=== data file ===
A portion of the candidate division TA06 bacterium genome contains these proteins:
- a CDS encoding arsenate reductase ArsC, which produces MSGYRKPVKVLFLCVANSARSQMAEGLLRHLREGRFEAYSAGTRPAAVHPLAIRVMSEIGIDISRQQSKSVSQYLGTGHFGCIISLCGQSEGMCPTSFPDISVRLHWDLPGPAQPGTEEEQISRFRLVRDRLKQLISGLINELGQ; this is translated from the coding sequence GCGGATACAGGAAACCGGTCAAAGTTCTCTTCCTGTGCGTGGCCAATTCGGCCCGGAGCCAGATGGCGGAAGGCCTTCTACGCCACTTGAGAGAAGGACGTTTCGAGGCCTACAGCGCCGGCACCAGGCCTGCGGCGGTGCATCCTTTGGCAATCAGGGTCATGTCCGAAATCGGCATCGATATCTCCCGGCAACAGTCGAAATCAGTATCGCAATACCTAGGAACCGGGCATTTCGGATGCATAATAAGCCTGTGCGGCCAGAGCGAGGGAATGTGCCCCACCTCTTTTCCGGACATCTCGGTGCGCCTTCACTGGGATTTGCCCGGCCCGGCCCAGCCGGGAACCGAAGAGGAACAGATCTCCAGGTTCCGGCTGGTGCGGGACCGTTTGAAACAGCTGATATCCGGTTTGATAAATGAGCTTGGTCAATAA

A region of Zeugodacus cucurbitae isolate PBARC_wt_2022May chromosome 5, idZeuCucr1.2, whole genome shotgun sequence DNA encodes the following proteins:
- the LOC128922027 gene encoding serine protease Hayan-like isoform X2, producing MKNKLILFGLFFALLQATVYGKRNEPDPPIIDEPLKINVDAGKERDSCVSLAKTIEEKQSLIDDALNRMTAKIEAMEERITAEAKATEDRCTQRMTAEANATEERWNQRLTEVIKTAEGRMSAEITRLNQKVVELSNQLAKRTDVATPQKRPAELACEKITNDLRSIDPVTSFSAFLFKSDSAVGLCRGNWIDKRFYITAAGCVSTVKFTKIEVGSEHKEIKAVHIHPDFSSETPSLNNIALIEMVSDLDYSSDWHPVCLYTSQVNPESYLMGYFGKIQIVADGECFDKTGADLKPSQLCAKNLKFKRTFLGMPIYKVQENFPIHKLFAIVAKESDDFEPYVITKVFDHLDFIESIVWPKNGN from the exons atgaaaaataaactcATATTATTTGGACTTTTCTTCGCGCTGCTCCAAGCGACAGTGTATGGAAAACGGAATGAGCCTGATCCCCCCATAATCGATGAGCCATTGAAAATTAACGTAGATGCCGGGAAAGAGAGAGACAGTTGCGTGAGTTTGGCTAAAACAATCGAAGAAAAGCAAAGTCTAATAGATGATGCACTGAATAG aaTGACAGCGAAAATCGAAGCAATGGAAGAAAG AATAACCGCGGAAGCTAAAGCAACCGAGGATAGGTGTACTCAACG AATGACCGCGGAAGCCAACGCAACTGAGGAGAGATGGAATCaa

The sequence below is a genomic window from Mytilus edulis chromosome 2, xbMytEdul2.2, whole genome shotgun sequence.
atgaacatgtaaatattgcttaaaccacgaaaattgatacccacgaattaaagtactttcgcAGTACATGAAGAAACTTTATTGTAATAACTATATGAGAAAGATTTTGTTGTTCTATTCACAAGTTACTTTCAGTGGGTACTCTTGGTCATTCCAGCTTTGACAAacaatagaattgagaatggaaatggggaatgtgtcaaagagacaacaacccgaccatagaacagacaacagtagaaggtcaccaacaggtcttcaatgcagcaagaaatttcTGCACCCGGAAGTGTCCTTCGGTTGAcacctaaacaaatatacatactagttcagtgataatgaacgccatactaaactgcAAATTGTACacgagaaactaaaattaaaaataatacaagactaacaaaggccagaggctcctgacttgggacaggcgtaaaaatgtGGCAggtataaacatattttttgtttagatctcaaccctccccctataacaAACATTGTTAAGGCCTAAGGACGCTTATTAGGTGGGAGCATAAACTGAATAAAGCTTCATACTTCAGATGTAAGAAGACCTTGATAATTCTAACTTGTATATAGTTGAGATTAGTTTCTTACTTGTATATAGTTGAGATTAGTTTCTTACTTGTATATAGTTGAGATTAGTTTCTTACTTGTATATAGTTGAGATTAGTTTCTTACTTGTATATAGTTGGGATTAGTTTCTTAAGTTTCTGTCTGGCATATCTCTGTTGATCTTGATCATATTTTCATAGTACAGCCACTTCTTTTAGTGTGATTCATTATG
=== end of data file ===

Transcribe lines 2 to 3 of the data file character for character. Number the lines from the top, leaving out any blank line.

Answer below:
- a CDS encoding arsenate reductase ArsC, which produces MSGYRKPVKVLFLCVANSARSQMAEGLLRHLREGRFEAYSAGTRPAAVHPLAIRVMSEIGIDISRQQSKSVSQYLGTGHFGCIISLCGQSEGMCPTSFPDISVRLHWDLPGPAQPGTEEEQISRFRLVRDRLKQLISGLINELGQ; this is translated from the coding sequence GCGGATACAGGAAACCGGTCAAAGTTCTCTTCCTGTGCGTGGCCAATTCGGCCCGGAGCCAGATGGCGGAAGGCCTTCTACGCCACTTGAGAGAAGGACGTTTCGAGGCCTACAGCGCCGGCACCAGGCCTGCGGCGGTGCATCCTTTGGCAATCAGGGTCATGTCCGAAATCGGCATCGATATCTCCCGGCAACAGTCGAAATCAGTATCGCAATACCTAGGAACCGGGCATTTCGGATGCATAATAAGCCTGTGCGGCCAGAGCGAGGGAATGTGCCCCACCTCTTTTCCGGACATCTCGGTGCGCCTTCACTGGGATTTGCCCGGCCCGGCCCAGCCGGGAACCGAAGAGGAACAGATCTCCAGGTTCCGGCTGGTGCGGGACCGTTTGAAACAGCTGATATCCGGTTTGATAAATGAGCTTGGTCAATAA

A region of Zeugodacus cucurbitae isolate PBARC_wt_2022May chromosome 5, idZeuCucr1.2, whole genome shotgun sequence DNA encodes the following proteins: